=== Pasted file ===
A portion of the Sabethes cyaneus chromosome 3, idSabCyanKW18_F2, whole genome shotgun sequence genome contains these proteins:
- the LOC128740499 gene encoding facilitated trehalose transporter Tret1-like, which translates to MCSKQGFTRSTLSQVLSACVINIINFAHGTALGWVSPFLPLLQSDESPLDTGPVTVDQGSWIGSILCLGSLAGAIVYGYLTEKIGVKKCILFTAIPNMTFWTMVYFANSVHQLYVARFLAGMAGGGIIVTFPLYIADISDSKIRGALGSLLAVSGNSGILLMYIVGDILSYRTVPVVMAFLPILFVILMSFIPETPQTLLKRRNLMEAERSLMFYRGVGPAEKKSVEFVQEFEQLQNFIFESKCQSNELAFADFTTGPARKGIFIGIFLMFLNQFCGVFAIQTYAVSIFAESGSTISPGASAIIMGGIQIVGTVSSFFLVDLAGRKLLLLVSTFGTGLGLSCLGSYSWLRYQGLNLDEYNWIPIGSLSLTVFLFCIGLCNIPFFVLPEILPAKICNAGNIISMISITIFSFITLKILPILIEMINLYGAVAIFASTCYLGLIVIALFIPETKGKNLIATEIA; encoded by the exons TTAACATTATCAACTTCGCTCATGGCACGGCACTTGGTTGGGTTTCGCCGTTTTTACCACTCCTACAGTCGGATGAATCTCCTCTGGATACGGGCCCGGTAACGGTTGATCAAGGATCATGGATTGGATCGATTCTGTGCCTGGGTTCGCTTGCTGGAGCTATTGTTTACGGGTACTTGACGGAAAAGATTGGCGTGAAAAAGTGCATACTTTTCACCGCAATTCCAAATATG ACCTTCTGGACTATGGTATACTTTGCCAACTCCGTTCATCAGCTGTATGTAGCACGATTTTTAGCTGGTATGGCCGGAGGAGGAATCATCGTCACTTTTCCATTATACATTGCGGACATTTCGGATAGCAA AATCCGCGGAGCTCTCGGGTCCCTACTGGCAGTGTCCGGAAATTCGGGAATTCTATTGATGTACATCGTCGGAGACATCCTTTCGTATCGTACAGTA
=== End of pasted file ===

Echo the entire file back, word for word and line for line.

A portion of the Sabethes cyaneus chromosome 3, idSabCyanKW18_F2, whole genome shotgun sequence genome contains these proteins:
- the LOC128740499 gene encoding facilitated trehalose transporter Tret1-like, which translates to MCSKQGFTRSTLSQVLSACVINIINFAHGTALGWVSPFLPLLQSDESPLDTGPVTVDQGSWIGSILCLGSLAGAIVYGYLTEKIGVKKCILFTAIPNMTFWTMVYFANSVHQLYVARFLAGMAGGGIIVTFPLYIADISDSKIRGALGSLLAVSGNSGILLMYIVGDILSYRTVPVVMAFLPILFVILMSFIPETPQTLLKRRNLMEAERSLMFYRGVGPAEKKSVEFVQEFEQLQNFIFESKCQSNELAFADFTTGPARKGIFIGIFLMFLNQFCGVFAIQTYAVSIFAESGSTISPGASAIIMGGIQIVGTVSSFFLVDLAGRKLLLLVSTFGTGLGLSCLGSYSWLRYQGLNLDEYNWIPIGSLSLTVFLFCIGLCNIPFFVLPEILPAKICNAGNIISMISITIFSFITLKILPILIEMINLYGAVAIFASTCYLGLIVIALFIPETKGKNLIATEIA; encoded by the exons TTAACATTATCAACTTCGCTCATGGCACGGCACTTGGTTGGGTTTCGCCGTTTTTACCACTCCTACAGTCGGATGAATCTCCTCTGGATACGGGCCCGGTAACGGTTGATCAAGGATCATGGATTGGATCGATTCTGTGCCTGGGTTCGCTTGCTGGAGCTATTGTTTACGGGTACTTGACGGAAAAGATTGGCGTGAAAAAGTGCATACTTTTCACCGCAATTCCAAATATG ACCTTCTGGACTATGGTATACTTTGCCAACTCCGTTCATCAGCTGTATGTAGCACGATTTTTAGCTGGTATGGCCGGAGGAGGAATCATCGTCACTTTTCCATTATACATTGCGGACATTTCGGATAGCAA AATCCGCGGAGCTCTCGGGTCCCTACTGGCAGTGTCCGGAAATTCGGGAATTCTATTGATGTACATCGTCGGAGACATCCTTTCGTATCGTACAGTA